Have all of your players line up behind home plate with a bat. Have the first player step up to the base and perform a swing. No ball is necessary for this drill.

As soon as the batter swings his bat, instruct the tee ball player to drop their bat safely, and run to 1st base as fast as they can.


This is some of the most fun that players can have doing tee ball drills. This is something that can be fun for the entire team, not only to perform, but it’s fun to watch. It’s almost like a little mini game that is within baseball.

To play pickle, pretend like a runner is caught in the middle of the steal between two bases. Have the coaches stand behind each player at the bases to make sure that everything is running smoothly.

Basic Batting Practice

Take a small group of the players while other group of players are doing something else to prevent boredom. Take the current half to start doing standard batting practice.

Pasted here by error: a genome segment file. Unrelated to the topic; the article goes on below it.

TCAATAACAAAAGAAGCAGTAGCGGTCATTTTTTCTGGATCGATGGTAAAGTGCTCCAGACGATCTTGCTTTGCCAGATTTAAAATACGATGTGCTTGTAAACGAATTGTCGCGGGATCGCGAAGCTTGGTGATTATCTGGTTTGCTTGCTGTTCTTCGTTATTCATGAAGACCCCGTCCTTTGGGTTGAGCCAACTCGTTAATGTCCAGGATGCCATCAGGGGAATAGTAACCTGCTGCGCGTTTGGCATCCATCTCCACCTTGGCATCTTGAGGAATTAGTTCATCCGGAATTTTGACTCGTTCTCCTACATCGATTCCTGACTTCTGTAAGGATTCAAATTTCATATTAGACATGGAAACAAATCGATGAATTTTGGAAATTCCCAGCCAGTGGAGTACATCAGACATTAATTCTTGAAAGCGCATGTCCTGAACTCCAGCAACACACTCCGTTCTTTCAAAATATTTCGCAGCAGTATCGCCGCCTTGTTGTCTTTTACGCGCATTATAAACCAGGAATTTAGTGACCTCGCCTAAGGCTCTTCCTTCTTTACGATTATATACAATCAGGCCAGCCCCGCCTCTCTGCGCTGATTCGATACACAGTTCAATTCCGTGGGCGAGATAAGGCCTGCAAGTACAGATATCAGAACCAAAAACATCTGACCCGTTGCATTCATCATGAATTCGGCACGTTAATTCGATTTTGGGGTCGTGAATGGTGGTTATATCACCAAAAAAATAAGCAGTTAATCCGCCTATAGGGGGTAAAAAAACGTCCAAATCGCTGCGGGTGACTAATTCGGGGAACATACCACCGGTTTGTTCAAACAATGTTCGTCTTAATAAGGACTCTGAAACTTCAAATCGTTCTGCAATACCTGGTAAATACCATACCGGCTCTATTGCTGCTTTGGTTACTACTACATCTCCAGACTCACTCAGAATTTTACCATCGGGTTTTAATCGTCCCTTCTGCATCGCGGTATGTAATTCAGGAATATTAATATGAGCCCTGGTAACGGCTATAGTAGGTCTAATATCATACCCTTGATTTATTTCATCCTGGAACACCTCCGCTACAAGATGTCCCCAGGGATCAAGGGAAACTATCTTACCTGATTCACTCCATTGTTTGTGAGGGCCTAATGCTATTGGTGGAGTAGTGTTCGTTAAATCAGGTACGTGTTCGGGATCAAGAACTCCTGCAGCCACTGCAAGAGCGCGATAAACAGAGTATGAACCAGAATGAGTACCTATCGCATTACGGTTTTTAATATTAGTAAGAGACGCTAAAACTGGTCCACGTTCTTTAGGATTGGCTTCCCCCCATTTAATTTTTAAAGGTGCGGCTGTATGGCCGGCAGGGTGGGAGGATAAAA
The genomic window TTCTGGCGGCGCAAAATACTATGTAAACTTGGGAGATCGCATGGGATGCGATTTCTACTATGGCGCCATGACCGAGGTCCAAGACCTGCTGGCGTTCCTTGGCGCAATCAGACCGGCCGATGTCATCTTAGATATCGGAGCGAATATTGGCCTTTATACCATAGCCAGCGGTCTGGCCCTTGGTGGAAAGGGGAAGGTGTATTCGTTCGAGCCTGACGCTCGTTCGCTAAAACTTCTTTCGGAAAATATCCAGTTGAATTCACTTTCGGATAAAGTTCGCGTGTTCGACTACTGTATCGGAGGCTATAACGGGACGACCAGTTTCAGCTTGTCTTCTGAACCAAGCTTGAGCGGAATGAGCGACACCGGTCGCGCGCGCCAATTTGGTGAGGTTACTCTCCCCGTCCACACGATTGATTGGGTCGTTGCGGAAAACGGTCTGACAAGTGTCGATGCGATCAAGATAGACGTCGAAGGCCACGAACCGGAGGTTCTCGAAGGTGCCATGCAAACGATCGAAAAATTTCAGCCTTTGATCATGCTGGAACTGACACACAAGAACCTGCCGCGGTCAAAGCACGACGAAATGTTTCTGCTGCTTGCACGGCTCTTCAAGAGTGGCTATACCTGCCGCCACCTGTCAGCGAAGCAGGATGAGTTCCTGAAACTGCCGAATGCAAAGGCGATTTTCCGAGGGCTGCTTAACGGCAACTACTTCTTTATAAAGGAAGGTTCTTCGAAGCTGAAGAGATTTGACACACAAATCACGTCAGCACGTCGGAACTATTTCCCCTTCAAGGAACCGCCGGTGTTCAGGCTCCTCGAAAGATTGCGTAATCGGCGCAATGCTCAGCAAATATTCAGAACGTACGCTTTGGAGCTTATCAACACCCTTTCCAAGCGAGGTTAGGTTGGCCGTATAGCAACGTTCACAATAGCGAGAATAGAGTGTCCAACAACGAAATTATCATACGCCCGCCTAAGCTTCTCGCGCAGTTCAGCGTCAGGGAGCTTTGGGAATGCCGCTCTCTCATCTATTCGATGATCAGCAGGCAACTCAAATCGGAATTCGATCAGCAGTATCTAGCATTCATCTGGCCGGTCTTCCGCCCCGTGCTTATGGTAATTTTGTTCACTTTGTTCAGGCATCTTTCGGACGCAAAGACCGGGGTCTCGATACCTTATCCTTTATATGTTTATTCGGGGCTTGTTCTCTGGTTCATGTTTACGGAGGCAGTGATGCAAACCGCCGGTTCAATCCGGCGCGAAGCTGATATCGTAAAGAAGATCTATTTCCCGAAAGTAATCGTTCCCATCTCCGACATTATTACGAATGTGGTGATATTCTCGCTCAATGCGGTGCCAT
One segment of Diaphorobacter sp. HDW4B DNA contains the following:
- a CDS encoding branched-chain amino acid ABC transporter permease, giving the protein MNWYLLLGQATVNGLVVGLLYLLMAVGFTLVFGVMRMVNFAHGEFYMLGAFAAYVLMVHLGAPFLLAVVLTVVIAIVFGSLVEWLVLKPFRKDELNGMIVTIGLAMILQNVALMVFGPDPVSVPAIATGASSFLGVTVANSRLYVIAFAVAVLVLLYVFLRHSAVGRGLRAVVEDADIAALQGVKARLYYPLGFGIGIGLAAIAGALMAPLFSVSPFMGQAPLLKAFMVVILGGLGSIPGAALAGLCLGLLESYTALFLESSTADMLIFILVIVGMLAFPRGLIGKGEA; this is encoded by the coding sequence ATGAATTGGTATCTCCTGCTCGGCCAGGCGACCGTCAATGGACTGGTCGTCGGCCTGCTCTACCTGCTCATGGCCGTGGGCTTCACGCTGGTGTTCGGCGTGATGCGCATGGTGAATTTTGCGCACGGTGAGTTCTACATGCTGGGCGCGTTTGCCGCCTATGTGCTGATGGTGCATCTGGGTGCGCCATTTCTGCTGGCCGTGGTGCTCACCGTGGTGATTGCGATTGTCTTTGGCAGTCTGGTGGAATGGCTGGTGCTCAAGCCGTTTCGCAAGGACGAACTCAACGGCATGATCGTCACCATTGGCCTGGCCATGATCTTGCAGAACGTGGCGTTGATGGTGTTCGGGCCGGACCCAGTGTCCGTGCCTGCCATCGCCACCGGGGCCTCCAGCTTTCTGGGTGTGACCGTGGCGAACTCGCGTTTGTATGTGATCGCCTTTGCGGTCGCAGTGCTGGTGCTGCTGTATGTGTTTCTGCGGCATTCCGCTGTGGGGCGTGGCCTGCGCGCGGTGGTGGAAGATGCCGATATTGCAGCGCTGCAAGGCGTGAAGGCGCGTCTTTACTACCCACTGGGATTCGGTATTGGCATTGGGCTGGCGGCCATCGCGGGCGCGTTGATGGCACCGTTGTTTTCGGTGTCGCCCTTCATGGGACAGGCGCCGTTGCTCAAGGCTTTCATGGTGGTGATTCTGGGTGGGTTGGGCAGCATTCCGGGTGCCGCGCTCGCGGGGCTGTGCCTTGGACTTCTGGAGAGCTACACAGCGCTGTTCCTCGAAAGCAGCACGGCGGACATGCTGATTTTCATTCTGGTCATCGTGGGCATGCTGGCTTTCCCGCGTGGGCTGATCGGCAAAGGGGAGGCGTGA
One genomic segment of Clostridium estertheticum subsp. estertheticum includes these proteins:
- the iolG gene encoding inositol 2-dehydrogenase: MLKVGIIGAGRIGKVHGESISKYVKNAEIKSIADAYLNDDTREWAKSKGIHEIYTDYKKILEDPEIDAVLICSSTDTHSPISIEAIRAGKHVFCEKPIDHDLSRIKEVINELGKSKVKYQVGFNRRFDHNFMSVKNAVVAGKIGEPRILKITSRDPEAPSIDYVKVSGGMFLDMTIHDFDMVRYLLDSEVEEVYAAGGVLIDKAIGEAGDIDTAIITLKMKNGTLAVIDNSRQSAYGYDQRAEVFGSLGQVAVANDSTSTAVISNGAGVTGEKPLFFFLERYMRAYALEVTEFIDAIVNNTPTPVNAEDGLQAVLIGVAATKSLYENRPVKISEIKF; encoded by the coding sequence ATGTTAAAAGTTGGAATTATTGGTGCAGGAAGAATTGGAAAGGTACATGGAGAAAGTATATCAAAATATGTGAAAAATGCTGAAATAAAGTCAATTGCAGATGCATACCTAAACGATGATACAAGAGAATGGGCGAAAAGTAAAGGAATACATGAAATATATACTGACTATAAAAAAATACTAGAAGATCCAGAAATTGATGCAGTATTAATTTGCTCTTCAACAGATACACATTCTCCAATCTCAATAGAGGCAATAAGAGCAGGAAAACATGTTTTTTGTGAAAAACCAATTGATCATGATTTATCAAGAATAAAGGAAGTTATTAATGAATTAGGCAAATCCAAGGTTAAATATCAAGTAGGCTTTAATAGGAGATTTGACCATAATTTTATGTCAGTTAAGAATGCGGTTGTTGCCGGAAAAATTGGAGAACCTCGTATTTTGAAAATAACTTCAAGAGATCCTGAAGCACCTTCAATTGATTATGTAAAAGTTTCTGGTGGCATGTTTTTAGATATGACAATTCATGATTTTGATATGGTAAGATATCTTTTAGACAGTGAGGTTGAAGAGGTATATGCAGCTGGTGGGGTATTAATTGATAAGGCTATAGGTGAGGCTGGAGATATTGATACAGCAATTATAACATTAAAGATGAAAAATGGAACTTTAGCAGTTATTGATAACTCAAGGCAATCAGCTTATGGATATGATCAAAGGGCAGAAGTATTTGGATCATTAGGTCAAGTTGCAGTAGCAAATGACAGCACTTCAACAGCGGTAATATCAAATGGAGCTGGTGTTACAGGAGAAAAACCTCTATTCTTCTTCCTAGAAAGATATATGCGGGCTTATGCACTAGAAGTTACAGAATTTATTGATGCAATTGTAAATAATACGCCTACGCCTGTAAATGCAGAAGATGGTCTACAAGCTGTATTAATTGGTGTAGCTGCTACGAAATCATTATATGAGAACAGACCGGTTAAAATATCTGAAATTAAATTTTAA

src=”https://baseballboom.com/wp-content/uploads/2019/01/teeball.jpeg” alt=”” width=”284″ height=”213″ />This tee ball drill is one of the most important items on this list, and it should be in your arsenal of tee ball drills for practice.

It’s important to teach each player proper tee ball swinging mechanics and batting techniques so that they are granted a good foundation for the rest of their baseball career.

Have each player take 5-10 swings off the tee and help them learn the proper motions to hit a ball properly.

While one of the players is taking their swings from the tee, try to have one of the dads or assistant coaches show all the other players waiting how to swing properly on deck.

Infield Ground Ball Drills for Tee Ball

These drills should all be fairly simple and this one can be done from any spot on field. Have all of the players line up to receive the ground balls about 25 feet away from the coach.